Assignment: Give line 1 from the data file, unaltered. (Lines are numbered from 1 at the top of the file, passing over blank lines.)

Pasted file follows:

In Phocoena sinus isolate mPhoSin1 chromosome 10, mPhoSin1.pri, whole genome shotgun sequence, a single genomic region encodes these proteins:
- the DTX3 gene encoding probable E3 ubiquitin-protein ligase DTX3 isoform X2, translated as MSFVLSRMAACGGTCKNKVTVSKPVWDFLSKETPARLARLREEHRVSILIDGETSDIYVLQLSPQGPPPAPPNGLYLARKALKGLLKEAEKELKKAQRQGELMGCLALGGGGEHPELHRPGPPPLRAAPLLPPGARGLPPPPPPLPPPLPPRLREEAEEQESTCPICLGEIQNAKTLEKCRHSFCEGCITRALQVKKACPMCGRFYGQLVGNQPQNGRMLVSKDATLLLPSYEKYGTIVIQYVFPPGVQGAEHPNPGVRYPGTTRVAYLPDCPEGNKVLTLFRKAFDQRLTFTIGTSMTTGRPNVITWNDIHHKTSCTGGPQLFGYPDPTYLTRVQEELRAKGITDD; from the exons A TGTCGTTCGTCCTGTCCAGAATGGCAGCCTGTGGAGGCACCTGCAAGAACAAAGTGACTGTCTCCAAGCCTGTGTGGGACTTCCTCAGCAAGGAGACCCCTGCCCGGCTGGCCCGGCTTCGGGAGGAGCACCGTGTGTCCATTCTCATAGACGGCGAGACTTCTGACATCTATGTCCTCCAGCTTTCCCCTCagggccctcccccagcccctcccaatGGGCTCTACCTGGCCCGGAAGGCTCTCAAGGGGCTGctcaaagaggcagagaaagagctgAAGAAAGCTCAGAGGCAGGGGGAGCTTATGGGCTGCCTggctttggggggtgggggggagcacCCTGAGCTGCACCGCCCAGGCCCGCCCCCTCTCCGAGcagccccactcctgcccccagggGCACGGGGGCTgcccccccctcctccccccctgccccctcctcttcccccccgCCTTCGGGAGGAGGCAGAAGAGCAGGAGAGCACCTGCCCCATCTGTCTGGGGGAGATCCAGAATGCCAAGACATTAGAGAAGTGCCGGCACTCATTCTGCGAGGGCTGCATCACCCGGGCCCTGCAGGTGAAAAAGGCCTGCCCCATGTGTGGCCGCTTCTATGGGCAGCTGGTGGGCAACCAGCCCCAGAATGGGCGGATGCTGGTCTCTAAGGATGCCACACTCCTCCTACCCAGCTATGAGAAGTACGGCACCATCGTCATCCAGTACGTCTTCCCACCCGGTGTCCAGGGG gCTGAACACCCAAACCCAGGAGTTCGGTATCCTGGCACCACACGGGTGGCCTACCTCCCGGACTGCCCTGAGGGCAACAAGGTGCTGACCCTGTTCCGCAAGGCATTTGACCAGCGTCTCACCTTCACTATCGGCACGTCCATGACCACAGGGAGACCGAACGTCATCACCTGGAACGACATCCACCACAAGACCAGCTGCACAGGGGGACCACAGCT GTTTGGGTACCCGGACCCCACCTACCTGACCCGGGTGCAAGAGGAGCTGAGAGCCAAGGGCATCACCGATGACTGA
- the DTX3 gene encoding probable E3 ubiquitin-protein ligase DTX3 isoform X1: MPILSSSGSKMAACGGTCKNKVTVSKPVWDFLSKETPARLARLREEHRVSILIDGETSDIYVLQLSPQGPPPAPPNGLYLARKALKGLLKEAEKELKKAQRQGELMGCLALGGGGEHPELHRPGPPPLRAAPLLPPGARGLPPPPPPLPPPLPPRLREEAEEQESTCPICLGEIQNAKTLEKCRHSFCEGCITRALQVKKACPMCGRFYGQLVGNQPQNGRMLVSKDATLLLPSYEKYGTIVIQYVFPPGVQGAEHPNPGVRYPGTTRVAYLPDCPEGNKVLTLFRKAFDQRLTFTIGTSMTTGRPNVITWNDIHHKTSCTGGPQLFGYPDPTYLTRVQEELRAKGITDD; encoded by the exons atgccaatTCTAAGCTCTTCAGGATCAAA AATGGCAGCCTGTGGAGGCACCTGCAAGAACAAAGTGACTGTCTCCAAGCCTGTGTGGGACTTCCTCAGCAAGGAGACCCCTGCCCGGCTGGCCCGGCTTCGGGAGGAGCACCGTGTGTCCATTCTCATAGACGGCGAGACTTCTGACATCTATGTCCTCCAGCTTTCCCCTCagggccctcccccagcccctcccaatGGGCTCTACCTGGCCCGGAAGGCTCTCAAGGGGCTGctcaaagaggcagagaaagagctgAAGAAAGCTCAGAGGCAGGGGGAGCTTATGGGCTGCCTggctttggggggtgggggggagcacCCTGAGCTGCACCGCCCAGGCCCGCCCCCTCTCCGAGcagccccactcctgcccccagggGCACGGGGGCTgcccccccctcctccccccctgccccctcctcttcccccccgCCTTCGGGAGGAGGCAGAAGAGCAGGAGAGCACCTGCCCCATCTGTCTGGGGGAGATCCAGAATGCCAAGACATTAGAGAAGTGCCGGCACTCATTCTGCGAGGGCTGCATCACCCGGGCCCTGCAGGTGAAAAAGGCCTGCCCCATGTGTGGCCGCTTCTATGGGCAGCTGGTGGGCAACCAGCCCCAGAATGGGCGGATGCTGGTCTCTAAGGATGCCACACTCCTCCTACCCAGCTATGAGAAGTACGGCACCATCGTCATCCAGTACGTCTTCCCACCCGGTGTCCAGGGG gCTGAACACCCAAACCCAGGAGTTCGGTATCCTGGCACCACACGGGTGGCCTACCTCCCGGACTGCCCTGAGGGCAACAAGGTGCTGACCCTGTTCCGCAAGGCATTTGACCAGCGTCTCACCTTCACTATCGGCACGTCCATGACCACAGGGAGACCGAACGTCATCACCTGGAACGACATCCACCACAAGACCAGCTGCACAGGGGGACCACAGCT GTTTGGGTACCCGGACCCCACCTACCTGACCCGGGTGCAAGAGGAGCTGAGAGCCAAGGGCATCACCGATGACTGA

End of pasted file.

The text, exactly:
In Phocoena sinus isolate mPhoSin1 chromosome 10, mPhoSin1.pri, whole genome shotgun sequence, a single genomic region encodes these proteins: